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THE MPDSPROQA SOFTWARE-AND EMD EXPERT SOFTWARE SYSTEM
The MPDS ProQA software is a decision support system that providesthe EMD with an advanced caller-interrogation script; raises andnearly guarantees EMD compliance to protocol; time-stamps protocolactivation; provides online pre-arrival and post-dispatch instructions;and provides quicker and more appropriate response and referralrecommendations. Data gathered throughout the interrogation processis analyzed and output from ProQA to create EMD comparative histories.This data permits a comparison of interrogation process-timesbetween operators; "Determinant Code" histories permitfrequency analysis of caller chief complaints by time of day,day of week, month or against all recorded cases; or, data canbe exported to other databases for further analysis. No otherEMD software product uses a "logic" system that analyzesresponses to each of the questions presented by the EMD and producesa recommend response determinant.
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ADVANCEDQUALITY ASSURANCE (AQUA) SOFTWARE-MEASURING AND IMPROVING EMDPERFORMANCE
AQUA is a unique public safety software tool created by MedicalPriority Consultants and approved by the NAEMD that automatesmost functions of EMD case review. AQUA simplifies the processof case review, data collection, analyzing and retrieval, whiledecreasing the time and personnel requirements these efforts take.Through the export of ProQA data files and their input into AQUA,the activities of the EMD are captured and compared to the audio-recordingof the case.
AQUA provides quality management staff with the tools to turnraw data into meaningful information on EMD performance.AQUA provides easy to understand information, so trainingpersonnel can be kept abreast on areas of needed performance improvementwith reports that pin point problems. AQUA provides informationthat minimizes EMD risk while maximizing service delivery to yourcustomers. AQUA:
AQUA's powerful statistical formulas crunch operational dataand present it in easy to understand tables and graphs, that enablescommunications center staff to find and correct performance problemswith point and click simplicity. AQUA ensures key staff have enoughinformation to manage change processes that will result in optimalEMD performance improvement. AQUA provides the proof of managementcommitment to improved performance. AQUA:
Professional managers understand that every activity has inherentrisk. The successful ones understand that the trick is managingand reducing risk through continually improving performance. AQUAprovides the most effective tool set for reducing risk and improvingservice delivery by ensuring control over the quality of the servicedelivered. All names, dispatcher ID numbers, topics and hoursare easily entered and cumulative totals simply retrieved. Therequirements for successful two-year EMD recertification are keptactive and easily accessible. This feature keeps managers andsupervisors free of the excessive paperwork often required tomaintain certification records of dozens of EMDs in the averagecenter.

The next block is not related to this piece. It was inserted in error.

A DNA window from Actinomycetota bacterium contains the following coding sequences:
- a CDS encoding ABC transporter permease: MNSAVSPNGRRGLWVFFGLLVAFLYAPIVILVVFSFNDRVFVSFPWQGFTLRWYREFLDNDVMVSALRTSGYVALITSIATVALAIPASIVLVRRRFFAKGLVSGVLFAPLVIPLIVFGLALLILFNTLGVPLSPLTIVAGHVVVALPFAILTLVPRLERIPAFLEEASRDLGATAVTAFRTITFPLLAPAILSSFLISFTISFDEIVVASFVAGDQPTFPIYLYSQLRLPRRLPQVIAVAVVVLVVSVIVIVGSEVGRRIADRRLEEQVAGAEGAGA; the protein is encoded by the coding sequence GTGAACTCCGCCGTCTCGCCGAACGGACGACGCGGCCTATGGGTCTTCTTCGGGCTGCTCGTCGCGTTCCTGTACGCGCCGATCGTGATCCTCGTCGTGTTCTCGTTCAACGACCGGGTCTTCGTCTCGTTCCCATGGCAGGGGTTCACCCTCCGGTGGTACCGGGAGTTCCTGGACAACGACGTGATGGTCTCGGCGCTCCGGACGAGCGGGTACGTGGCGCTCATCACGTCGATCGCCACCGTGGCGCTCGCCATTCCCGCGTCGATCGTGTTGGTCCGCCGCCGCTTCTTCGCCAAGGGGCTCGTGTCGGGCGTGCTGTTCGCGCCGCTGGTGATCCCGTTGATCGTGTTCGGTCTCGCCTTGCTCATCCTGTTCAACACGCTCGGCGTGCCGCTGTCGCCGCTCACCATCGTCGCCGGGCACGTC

AQUA's Powerful Statistical Package
The Medical Dispatch Case Review Template presents compliancedata in the format required by the National Academy of EMD forAccreditation as a center of excellence. This report presentsperformance information in the traditional check sheet presentationthat that your EMDs may be already familiar with and thus easesthe transition to the AQUA reporting system. EMDs and qualitymanagement personnel can quickly review performance data in thisreport.
AQUA's Protocol Compliance Report is a summary reportthat presents the average compliance to protocol performance scoresfor the communication center by: the entire center as a whole,or shift, or individual in each of the six compliance categories(Case Entry, Key Questions, PAI Compliance, PDI Compliance, ChiefComplaint, Final Coding, Total Average Compliance). A quick reviewof the results in effortless identification of top-and bottom-performersor EMDs who fall below established lower control limits.
AQUA's Evaluation Record is a permanent record of EMDactivity on each reviewed case. Case entry along with all possiblekey questions, post dispatch instructions and pre-arrival instructionsare listed with the corresponding findings of the case reviewerregarding the EMD's performance. Compliance to protocol scoringis subtotaled for each section and highlighted for quick referenceto problem areas, with amble room for written reviewer comments.
AQUA's Determinant Drift Report presents a graphicalview of the impact of EMD compliance to protocol by reportingincidents of over-and under-response. Within minutes you knowhow well your center is meeting the needs of its customers (callersand responders). Just as under-response (sending an Alpha responsewhen it should have been Delta) puts patient's at risk, an over-responseputs responders needlessly at risk. Meeting the goal of 100 percentideal response optimizes system resources.
AQUA's Noncompliance reports demand immediate attentionby requiring input from reviewer and dispatcher, minimizing riskof litigation associated with management inaction/action. Thisreport succinctly describes the process and required action neededfrom each participant in the quality management process, thusmeeting or exceeding all risk management requirements.